A second conductor plate 37 carries three photosensitive receivers 38, 39, 40, each of these being in axial alignment in each case with one of the luminescence diodes 33, 34, 35 and openings 41, 43, and 44 of the end side of the housing 15 which are coordinated with these diodes. The housing 15 is closed by a cover 45.

As apparent in particular from FIG. 2, the coding disc 23 acting as a shutter is equipped with a series of light and dark areas in its radially outwardly situated area 47. The radially inwardly adjacent annular area 48 is dark throughout its greater portion and has a single light area 49.

The coding segment 36 acting as a screen, is illustrated in particular in FIG. 3, and comprises a first section 50 of light and dark areas and a second section 51 of light and dark areas, with the section being separated from each other by means of a wider dark area 52. Radially inwardly from the sections 50, 51 is situated a dark area 53 which is interrupted by a single light area 54. The light area 54 is radially aligned with the dark area 52 and confronts the light area 49 in the assembled condition.

The light and dark areas of the coding disc and coding segment are preferably applied by photogravure.

As apparent from FIGS. 4 and 5, the receivers each comprise two photoelectric cells with rectangular photosensitive surfaces 56 and 57. The longitudinal axis of symmetry of the surfaces 56, 57 substends an angle of approximately 45 with the corresponding radius. The surfaces 56, 57 are situated beneath a common lens which is shown at 58 and 59 in FIG. 1, for the receivers 38, 39.

When the working shaft turns, it entrains the stub shaft 10 of the transmitter via the receiving portion 11 and causes the coding disc 23 to revolve. The light and dark areas of the coding disc alternately pass the light and dark areas of the coding segment 36 in the beam path between the diodes 33 to 35 and the photosensitive receivers 38 to 40, respectively.

In the greatly enlarged diagrammatical illustration according to FIGS. 6 and 7, the radius of the coding disc and of the coding segment has been assumed to be infinite, to simplify matters. Moreover, the light and dark areas of the coding disc are shown offset at right angles to their direction of displacement with respect to the light and dark areas of the coding segment, in order to demonstrate the cooperation of the coding disc and coding segment even more clearly.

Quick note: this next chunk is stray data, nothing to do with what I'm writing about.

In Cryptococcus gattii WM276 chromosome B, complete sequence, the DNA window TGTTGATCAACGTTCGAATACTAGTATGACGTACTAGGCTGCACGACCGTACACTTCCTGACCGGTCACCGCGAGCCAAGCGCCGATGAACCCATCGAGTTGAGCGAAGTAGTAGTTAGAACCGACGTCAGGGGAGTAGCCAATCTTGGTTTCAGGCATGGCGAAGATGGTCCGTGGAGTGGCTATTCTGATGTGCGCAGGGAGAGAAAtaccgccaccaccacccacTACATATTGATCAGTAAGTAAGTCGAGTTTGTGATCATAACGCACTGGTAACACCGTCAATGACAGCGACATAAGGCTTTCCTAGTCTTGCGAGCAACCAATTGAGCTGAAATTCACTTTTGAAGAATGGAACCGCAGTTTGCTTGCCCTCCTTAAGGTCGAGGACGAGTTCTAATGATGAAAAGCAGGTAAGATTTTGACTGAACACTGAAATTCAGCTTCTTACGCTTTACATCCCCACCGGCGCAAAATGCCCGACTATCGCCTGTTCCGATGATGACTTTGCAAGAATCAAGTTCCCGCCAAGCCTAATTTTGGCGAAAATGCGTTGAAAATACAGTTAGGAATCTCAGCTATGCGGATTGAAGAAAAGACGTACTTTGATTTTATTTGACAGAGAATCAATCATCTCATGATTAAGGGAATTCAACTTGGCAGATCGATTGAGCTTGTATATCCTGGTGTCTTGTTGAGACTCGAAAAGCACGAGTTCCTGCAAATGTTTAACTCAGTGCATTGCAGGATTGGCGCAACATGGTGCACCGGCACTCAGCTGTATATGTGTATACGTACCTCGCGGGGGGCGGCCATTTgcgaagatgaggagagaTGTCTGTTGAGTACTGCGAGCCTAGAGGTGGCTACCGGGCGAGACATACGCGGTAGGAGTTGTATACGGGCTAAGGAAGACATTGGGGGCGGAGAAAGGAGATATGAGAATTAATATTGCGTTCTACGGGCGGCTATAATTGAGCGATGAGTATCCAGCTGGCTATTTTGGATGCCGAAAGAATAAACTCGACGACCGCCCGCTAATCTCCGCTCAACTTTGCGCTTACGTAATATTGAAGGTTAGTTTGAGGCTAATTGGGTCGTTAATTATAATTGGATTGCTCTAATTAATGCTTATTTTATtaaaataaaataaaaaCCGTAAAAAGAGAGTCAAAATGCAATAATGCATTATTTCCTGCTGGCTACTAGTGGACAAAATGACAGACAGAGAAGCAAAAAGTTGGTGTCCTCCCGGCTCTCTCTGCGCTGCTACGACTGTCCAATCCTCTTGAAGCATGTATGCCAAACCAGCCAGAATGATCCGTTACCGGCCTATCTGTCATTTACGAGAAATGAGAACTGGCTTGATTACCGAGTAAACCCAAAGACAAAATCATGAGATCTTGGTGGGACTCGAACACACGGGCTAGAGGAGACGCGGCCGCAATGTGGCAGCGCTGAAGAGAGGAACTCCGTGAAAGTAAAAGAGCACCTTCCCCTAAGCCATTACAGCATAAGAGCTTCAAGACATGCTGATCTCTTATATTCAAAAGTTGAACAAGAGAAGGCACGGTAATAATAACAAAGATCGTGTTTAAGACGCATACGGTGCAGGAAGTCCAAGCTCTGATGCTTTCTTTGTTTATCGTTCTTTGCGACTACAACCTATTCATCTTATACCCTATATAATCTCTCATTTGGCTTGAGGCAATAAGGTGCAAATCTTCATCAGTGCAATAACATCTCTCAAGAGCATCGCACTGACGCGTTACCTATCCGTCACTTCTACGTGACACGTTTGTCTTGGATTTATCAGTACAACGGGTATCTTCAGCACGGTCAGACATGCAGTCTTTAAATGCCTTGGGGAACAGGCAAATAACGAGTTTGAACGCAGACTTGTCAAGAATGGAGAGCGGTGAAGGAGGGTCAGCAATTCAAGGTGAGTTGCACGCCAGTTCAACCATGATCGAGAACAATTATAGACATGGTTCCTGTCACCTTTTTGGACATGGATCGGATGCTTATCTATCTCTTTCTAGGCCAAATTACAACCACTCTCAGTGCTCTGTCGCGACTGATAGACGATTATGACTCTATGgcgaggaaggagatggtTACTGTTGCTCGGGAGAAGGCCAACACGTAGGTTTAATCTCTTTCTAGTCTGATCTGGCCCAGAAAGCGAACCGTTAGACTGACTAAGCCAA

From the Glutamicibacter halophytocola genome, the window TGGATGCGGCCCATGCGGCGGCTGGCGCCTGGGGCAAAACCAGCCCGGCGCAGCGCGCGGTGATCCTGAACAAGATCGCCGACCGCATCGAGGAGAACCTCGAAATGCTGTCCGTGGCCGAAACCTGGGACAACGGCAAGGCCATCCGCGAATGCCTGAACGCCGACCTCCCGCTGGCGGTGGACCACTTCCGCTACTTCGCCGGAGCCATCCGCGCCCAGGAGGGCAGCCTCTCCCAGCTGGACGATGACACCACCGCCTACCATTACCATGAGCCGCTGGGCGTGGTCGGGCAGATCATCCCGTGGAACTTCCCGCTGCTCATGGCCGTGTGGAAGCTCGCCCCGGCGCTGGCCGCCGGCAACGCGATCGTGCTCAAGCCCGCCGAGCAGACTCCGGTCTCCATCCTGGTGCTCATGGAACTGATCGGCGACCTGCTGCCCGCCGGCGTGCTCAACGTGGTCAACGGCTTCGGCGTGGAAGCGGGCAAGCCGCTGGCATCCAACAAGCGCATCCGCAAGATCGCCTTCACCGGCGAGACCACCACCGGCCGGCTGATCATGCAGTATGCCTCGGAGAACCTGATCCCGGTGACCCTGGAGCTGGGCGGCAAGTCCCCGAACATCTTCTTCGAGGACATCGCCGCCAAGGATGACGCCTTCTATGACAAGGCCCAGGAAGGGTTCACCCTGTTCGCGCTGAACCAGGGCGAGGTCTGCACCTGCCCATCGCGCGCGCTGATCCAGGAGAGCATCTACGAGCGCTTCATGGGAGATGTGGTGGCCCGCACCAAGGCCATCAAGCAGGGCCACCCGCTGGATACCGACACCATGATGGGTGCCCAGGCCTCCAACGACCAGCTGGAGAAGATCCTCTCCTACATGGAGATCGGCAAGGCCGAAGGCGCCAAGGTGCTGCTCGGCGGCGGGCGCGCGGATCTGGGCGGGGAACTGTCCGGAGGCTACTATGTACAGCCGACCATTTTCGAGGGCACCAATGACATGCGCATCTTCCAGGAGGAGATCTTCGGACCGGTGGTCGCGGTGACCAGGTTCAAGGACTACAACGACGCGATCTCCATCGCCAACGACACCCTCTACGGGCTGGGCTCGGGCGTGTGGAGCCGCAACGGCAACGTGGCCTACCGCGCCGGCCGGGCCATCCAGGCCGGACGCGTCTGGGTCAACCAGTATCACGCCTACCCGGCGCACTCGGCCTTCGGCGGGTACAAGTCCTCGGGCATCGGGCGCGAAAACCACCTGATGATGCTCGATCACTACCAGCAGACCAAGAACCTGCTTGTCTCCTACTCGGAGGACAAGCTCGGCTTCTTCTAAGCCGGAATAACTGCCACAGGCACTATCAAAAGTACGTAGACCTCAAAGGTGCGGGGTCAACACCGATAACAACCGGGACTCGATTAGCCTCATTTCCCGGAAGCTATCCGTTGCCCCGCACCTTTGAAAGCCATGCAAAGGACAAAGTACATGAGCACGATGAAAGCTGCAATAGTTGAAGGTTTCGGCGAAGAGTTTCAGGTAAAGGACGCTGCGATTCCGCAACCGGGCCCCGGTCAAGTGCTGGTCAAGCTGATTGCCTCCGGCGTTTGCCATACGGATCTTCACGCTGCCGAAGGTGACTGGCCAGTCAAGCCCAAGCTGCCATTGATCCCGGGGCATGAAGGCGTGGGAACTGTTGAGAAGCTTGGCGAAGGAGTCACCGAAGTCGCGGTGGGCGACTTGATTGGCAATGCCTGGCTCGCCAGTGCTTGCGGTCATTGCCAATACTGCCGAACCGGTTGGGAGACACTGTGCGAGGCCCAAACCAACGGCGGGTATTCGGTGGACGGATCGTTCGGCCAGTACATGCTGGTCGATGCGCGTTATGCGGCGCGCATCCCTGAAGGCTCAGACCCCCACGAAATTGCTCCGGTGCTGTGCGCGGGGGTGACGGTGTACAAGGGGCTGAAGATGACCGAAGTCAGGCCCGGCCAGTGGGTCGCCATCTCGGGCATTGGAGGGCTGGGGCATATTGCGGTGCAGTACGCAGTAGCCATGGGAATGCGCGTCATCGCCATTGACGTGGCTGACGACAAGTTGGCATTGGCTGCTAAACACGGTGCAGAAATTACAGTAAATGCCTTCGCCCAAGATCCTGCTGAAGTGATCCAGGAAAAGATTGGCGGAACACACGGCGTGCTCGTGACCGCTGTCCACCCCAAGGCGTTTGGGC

The width of a pair of light and dark areas will be referred to as the pitch T. The pitch of the coding disc and of the coding segment is the same and the dark areas are slightly wider than the light areas. In the form of the embodiment illustrated, the width of a dark area 60 of the coding disc is equal to 0.6T for example, and the width of a light area 61 of the coding disc is equal to 0.4T. The width of the dark area 52 of the coding segment is so selected that the series of dark areas 62 and light areas 63 in the section 50 of the coding segment is staggered by the amount T/2 in the direction of displacement of the coding disc with respect to the series of the dark areas 62 and light areas 63 in the section 51 of the coding segment.

In the case of the relative position of the coding disc 23 and coding segment 36 depicted in FIGS. 4 and 6, the dark areas 60 of the coding disc 23 overlap the light areas 63 of the coding segment 36 at the side of the section 50 of the coding segment so that the beam path between the luminescence diode 34 and the receiver 39 is obscured. By constrast, the dark areas 60 of the coding disc 23 and the dark areas 62 of the coding segment 36 are aligned with each other at the side of the section 51 of the the coding segment. As a result, a maximum amount of light energy impinges on the receiver 40.